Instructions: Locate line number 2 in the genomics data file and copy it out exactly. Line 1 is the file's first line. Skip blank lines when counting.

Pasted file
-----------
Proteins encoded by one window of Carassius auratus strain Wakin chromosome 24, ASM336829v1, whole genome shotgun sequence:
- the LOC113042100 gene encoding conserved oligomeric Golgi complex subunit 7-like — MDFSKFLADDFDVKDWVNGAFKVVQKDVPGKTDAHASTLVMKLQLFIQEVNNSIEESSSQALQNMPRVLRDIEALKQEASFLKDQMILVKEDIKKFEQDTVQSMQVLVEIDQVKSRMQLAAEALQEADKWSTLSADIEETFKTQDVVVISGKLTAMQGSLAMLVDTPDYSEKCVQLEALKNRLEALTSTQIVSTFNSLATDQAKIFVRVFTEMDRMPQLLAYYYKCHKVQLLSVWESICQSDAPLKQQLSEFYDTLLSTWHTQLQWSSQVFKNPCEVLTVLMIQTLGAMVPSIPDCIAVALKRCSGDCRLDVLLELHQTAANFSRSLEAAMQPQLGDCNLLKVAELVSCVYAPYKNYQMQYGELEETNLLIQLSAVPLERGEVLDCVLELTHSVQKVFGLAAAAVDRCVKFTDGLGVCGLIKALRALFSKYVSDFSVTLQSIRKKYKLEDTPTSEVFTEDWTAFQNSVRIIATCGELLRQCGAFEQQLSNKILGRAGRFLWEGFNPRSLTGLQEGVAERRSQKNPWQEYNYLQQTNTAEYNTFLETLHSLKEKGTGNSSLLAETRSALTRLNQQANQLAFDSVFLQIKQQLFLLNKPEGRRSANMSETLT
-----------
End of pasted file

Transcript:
- the LOC113042100 gene encoding conserved oligomeric Golgi complex subunit 7-like — MDFSKFLADDFDVKDWVNGAFKVVQKDVPGKTDAHASTLVMKLQLFIQEVNNSIEESSSQALQNMPRVLRDIEALKQEASFLKDQMILVKEDIKKFEQDTVQSMQVLVEIDQVKSRMQLAAEALQEADKWSTLSADIEETFKTQDVVVISGKLTAMQGSLAMLVDTPDYSEKCVQLEALKNRLEALTSTQIVSTFNSLATDQAKIFVRVFTEMDRMPQLLAYYYKCHKVQLLSVWESICQSDAPLKQQLSEFYDTLLSTWHTQLQWSSQVFKNPCEVLTVLMIQTLGAMVPSIPDCIAVALKRCSGDCRLDVLLELHQTAANFSRSLEAAMQPQLGDCNLLKVAELVSCVYAPYKNYQMQYGELEETNLLIQLSAVPLERGEVLDCVLELTHSVQKVFGLAAAAVDRCVKFTDGLGVCGLIKALRALFSKYVSDFSVTLQSIRKKYKLEDTPTSEVFTEDWTAFQNSVRIIATCGELLRQCGAFEQQLSNKILGRAGRFLWEGFNPRSLTGLQEGVAERRSQKNPWQEYNYLQQTNTAEYNTFLETLHSLKEKGTGNSSLLAETRSALTRLNQQANQLAFDSVFLQIKQQLFLLNKPEGRRSANMSETLT